Health Canada has approved a formulation of Roche’s originator trastuzumab, Herceptin, that is intended for subcutaneous administration. The drug, indicated to treat HER2-positive cancers, can be administered in 2 to 5 minutes (versus an average of 90 minutes for intravenous administration).
Last month, Health Canada approved a formulation of Roche’s originator trastuzumab, Herceptin, that is intended for subcutaneous administration. The drug, indicated to treat HER2-positive cancers, can be administered in 2 to 5 minutes (versus an average of 90 minutes for intravenous administration).
Mohammed Harb, MD, medical oncologist at the Dr Sheldon H. Rubin Oncology Clinic, said that the faster administration “can help free up resources in cancer centers, providing more flexibility to schedule patient appointments, and allowing healthcare professionals to accommodate more patients sooner."
The formulation, developed with Halozyme using proprietary technology that has been demonstrated to circumvent limitation on the volume of biologics that can be delivered under the skin, was approved on the basis of phase 3 results from the HannaH study. The trial demonstrated that the subcutaneous and intravenous versions of the drug had comparable efficacy and safety.
In 2006, Roche entered into an agreement with Halozyme to develop subcutaneous versions of several of its top-selling biologics, and the subcutaneous trastuzumab launched in the European Union in 2013. Since then, use of the subcutaneous formulation has been shown to reduce healthcare provider time spent on administering trastuzumab, resulting in cost savings; a 2017 study conducted in 3 Spanish centers found that using the subcutaneous route of administration saved €979.60 (approximately $1137), and led to 24 hours of freed-up provider time, per patient per full treatment course.1 Other research has shown that subcutaneous administration has no negative impact on health-related quality of life for patients with early or metastatic breast cancer.2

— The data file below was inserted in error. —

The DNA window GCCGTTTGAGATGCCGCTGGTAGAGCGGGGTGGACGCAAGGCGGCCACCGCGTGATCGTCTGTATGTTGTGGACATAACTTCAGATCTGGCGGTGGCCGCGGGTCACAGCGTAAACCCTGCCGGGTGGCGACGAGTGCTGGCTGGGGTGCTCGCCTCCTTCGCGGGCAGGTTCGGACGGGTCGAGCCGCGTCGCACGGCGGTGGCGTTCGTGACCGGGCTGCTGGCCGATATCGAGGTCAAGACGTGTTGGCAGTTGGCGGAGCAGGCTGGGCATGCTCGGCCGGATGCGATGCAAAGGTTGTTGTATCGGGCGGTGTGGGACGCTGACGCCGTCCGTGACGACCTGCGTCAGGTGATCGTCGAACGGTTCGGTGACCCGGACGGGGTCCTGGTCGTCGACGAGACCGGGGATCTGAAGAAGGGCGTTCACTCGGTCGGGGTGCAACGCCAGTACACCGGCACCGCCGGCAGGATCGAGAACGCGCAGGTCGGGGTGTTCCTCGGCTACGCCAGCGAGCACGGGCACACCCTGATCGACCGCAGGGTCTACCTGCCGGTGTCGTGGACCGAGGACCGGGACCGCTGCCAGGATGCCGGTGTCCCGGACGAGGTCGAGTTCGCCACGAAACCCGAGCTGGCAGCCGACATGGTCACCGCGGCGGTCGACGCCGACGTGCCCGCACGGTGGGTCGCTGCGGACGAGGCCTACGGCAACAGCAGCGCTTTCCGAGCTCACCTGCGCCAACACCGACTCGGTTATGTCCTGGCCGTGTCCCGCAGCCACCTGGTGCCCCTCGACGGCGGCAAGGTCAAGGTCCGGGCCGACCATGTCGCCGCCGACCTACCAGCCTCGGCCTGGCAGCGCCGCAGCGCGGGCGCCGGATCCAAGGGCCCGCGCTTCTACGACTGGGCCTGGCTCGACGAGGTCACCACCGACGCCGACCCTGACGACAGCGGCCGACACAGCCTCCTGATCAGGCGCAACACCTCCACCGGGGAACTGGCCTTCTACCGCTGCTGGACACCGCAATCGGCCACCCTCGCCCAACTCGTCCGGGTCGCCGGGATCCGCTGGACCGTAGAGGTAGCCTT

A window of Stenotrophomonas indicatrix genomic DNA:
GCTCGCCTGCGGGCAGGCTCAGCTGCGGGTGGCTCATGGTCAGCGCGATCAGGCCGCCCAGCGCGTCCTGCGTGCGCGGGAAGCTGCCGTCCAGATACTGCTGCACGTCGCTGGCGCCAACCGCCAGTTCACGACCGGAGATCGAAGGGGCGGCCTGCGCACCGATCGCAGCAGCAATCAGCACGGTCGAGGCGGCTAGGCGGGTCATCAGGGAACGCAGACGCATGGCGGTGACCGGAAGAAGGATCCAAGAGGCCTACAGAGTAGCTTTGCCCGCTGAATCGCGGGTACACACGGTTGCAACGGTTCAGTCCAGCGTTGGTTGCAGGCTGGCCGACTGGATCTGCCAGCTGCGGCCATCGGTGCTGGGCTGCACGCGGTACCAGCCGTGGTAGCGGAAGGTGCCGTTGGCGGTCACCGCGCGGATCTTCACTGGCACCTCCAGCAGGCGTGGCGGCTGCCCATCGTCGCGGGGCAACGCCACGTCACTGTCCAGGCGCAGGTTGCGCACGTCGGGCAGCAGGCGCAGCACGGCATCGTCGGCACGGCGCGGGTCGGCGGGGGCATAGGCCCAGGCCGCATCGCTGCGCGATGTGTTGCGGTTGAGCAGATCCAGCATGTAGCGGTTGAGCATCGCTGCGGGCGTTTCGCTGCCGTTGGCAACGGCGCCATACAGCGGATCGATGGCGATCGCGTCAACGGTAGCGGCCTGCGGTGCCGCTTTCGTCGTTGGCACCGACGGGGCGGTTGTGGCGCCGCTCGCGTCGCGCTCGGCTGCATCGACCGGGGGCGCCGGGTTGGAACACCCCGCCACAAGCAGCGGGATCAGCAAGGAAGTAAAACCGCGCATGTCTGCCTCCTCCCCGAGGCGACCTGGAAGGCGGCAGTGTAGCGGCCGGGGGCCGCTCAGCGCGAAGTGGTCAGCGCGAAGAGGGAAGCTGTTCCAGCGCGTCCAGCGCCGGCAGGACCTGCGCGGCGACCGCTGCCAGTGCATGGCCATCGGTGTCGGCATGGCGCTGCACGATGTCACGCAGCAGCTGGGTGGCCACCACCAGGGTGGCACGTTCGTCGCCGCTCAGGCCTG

However, as biosimilar trastuzumab has entered the European market, some evidence suggests that health systems are willing to forego faster administration to reap the rewards of even lower costs. Some estimates hold that biosimilar trastuzumab has already gained uptake of 70% in some EU nations due to deep discounts offered to health systems. However, like patients in the United States, Canadian patients do not yet have access to a biosimilar trastuzumab.
The United States could soon gain access to the subcutaneous formulation of trastuzumab, however; in July 2018, Halozyme submitted a Biologics License Application for the subcutaneous formulation to the FDA on behalf of Roche and Genentech.
1. Lopez-Vivanco G, Salvador J, Diez R, et al. Cost minimization analysis of treatment with intravenous or subcutaneous trastuzumab in patients with HER2-positive breast cancer in Spain. Clin Transl Oncol. 2017;19(12): 1454-1461. doi: 10.1007/s12094-017-1684-4.
1. Syrios J, Pappa E, Volakakis N, et al. Real-world data on health-related quality of life assessment in patients with breast cancer receiving subcutaneous trastuzumab. [Published online February 20, 2018.] Breast Cancer (Auckl). doi:10.1177/1178223418758031.